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Things That Came to My Mind While I Was Watching the Film #1


The name of this modest column could sound like a pretentious imitation of a Mekas film title or (even worse) some fake-modest-yet-bombastic way of promoting one's "deep thoughts."

Blame it on the fact that the writer is not a native English-speaker, and believe in the absolute sincerity (and in the totally matter-of-fact) meaning of the title. Just that: what comes to one's mind while watching. Or watching again. Or putting two images together. It could sometimes be about a specific film but never an attempt to write about the film: many thoughts come to one's mind while watching, out of love, hate, doubt, distraction, perplexity, boredom, sentimentality, memory, state of mind and personal obsession of the day..."good" or "bad" are not the issue. Just an occasion to ask questions and to think about other films.

Therefore, in a language that will definitely sound foreign (in spite of the chief redactor's efforts to make it acceptable), these random notes from a European friend simply wish to trigger or revive memories—memories of films, or even memories of images or sentences that time has isolated from the film they come from—to trigger discussion, to circulate simple questions that come again and again to one’s mind when watching films. The writer is not a specialist nor a well-trained film historian, and not even a film critic. Just a person who has seen many films (mere mathematics of age) and still sees many (just cinephilia), but never could travel alone in the country of cinema. Looking for company. Let's travel, and let’s play, as children do: for real.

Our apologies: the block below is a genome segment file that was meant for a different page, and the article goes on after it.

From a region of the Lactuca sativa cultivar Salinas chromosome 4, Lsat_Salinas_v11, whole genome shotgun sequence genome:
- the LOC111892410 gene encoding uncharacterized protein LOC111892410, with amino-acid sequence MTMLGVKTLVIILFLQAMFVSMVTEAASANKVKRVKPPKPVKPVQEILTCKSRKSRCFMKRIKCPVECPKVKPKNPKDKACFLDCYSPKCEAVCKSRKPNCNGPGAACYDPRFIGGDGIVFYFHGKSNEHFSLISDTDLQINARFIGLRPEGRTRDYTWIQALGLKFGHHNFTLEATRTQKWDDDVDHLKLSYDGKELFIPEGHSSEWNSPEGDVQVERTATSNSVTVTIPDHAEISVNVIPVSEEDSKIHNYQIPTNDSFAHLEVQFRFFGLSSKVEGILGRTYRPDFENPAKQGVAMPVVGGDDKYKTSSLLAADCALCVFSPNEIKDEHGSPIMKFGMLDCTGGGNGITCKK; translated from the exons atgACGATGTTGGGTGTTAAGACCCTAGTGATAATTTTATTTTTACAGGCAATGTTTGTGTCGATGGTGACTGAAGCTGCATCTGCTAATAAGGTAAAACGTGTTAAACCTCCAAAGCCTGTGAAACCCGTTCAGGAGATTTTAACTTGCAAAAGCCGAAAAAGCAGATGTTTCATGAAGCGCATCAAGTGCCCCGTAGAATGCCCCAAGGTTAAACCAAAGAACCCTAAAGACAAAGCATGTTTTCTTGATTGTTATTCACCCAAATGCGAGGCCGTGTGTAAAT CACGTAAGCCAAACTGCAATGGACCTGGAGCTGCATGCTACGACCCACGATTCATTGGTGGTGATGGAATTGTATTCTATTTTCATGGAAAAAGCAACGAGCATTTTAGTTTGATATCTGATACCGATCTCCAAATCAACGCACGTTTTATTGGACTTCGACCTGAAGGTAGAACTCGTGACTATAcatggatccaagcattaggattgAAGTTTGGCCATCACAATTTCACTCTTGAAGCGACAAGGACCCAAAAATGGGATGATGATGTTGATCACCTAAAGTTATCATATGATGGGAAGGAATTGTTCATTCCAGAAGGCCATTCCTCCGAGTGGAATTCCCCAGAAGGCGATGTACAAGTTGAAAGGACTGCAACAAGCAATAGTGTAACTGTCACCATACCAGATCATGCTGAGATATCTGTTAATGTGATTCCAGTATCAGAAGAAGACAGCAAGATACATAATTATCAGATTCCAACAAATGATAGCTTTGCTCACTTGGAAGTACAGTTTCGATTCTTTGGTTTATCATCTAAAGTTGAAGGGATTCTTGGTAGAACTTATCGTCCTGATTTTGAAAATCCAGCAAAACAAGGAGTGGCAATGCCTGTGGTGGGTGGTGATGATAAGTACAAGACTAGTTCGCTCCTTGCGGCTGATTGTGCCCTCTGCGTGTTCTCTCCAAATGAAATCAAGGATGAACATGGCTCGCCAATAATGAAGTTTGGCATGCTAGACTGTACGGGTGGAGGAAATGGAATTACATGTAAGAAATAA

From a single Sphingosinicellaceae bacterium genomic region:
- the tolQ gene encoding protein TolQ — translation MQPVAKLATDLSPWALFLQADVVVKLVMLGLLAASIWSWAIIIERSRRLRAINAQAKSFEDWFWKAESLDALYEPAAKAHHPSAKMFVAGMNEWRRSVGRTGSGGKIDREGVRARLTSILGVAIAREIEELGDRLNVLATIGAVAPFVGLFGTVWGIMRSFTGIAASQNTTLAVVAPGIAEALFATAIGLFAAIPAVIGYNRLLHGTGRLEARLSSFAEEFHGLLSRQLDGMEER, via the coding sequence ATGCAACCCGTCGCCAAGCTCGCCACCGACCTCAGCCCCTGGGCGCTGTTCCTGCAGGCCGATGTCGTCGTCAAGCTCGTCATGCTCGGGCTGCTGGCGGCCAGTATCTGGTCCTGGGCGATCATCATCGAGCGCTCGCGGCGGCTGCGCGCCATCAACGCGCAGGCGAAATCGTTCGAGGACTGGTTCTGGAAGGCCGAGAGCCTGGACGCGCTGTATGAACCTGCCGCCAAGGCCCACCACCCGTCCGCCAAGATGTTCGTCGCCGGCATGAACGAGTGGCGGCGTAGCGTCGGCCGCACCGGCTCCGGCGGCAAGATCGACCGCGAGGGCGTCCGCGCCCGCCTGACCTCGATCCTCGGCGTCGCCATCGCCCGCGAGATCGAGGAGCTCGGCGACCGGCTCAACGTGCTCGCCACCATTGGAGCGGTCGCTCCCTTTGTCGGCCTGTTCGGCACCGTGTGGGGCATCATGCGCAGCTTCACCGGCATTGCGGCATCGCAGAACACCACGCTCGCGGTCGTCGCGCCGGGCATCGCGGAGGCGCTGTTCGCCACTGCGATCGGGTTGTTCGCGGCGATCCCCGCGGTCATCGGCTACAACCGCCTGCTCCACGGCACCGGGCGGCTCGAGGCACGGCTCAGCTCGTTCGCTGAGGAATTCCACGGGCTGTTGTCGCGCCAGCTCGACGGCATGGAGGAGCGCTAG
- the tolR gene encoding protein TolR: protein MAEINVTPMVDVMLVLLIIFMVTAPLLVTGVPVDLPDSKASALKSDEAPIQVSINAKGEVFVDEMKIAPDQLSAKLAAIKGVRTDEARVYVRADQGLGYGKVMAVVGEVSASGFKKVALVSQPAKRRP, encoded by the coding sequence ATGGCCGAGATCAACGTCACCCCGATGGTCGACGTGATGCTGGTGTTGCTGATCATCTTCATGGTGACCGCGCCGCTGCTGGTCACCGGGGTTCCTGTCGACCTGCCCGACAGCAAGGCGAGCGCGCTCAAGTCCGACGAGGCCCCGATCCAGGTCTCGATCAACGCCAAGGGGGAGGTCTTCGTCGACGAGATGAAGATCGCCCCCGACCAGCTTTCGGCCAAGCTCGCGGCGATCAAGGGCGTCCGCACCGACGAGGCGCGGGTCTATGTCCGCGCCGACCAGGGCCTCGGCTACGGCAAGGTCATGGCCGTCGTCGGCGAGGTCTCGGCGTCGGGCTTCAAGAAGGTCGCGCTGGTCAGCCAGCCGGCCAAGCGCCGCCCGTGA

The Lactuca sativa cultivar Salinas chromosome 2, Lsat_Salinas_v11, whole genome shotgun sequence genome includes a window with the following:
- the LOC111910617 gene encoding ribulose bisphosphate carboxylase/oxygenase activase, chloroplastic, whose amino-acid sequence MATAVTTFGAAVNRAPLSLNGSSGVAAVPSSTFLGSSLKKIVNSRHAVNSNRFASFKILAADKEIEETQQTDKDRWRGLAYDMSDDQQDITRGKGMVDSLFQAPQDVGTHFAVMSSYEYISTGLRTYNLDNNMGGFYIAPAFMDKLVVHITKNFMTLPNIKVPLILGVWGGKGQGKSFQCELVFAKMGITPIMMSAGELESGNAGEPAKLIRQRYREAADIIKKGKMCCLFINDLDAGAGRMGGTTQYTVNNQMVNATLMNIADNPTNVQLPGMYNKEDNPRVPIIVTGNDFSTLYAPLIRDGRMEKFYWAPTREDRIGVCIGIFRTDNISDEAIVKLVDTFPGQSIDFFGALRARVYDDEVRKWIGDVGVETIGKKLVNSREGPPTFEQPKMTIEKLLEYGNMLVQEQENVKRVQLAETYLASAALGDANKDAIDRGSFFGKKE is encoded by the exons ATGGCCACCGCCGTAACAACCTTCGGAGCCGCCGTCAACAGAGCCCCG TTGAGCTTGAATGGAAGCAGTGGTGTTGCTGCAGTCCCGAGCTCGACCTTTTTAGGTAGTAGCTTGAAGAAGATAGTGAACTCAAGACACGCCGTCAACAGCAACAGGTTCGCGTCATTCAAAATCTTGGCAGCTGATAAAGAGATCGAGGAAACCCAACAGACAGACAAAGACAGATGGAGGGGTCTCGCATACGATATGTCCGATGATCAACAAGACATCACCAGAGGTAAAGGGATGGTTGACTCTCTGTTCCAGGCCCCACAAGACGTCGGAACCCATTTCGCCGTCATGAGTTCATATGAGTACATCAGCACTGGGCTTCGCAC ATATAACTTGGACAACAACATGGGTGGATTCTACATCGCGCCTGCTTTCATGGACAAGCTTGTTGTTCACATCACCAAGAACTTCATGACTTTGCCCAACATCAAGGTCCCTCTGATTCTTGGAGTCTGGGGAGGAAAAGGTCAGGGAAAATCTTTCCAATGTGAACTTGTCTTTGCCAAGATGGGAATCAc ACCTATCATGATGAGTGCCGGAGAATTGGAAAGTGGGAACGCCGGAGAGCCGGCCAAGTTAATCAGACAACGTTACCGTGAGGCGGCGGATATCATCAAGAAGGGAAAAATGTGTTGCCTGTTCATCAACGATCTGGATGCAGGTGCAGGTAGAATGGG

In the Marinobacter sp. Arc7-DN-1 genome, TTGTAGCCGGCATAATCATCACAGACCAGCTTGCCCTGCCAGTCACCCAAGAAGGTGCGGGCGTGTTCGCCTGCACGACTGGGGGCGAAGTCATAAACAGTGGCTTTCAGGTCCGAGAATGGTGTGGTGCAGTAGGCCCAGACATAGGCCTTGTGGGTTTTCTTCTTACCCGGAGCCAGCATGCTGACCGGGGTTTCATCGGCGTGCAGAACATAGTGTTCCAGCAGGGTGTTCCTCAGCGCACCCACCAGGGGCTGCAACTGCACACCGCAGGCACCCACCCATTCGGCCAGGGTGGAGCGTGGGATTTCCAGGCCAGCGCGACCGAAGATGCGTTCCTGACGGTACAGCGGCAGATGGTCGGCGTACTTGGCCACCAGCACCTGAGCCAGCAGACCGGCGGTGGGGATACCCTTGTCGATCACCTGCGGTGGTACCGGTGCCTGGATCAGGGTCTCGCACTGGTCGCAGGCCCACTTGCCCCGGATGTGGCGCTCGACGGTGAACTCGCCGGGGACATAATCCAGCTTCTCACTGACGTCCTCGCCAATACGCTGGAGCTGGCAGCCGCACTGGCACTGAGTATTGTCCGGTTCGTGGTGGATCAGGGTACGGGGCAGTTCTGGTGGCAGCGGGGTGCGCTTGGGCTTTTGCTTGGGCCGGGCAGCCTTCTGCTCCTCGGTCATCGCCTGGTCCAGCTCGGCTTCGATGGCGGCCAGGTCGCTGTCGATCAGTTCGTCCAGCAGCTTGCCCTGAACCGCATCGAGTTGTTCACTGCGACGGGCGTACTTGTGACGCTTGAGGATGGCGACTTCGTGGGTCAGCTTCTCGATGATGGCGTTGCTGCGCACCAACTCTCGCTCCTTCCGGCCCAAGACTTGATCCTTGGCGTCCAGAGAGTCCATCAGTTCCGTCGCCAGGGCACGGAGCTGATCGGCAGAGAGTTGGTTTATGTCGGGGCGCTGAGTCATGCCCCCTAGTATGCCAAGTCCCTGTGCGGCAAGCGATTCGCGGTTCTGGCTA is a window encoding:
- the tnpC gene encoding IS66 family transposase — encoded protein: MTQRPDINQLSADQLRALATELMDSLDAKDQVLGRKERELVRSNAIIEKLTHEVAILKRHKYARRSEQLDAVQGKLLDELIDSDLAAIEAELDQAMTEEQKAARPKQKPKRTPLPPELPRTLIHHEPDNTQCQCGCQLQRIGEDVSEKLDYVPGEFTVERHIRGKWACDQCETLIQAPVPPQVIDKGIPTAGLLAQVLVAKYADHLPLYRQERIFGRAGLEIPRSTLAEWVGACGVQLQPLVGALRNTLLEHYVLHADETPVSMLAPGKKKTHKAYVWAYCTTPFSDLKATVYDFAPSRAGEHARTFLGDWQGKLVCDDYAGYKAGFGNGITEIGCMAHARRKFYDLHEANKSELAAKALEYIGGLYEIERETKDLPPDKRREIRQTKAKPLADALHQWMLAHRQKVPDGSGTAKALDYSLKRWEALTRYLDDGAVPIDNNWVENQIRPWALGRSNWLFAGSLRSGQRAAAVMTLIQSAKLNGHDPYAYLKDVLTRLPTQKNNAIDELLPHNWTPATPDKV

The Incredible Shrinking Man

Above: The Incredible Shrinking Man

I'm in Rotterdam, shortly before New Year (the Chinese one), watching a very promising first film. When the two main characters of the film eventually have their first conversation after they have so far only been seen separately—having been kept apart by the filmmaker in a sweet and elegant way that creates a pleasantly strong desire to see more—they are seen in a long shot, almost silhouettes against a seaside landscape. Far away, they talk. I hear...—impossible. Technique is back, between me and them. I shouldn't be able to hear them from that far. It means a wireless mic attached to the actors. I'm startled, the contract between the film and me, in the audience, is broken. I begin to think about all these other moments when the techniques of movie making are no longer transparent that I have noticed, with frustration and some degree of rage, in other films. Maybe it's even more noticeable, and even more frustrating, in this part of contemporary cinema which takes good care of time, space, reality, focusing on the mystery of the human figure and the uselessness of explicit narration. Well, it is true that technique is reality. The film I'm watching goes on, and it definitely has "something," as they say. I shall remember it and also the name of the director. But like the angry cat that really struggles with the young actress in one of the scenes—a cat that cannot act happy in her arms—I struggled with the film all along. Reality is a cat.

Great write up.

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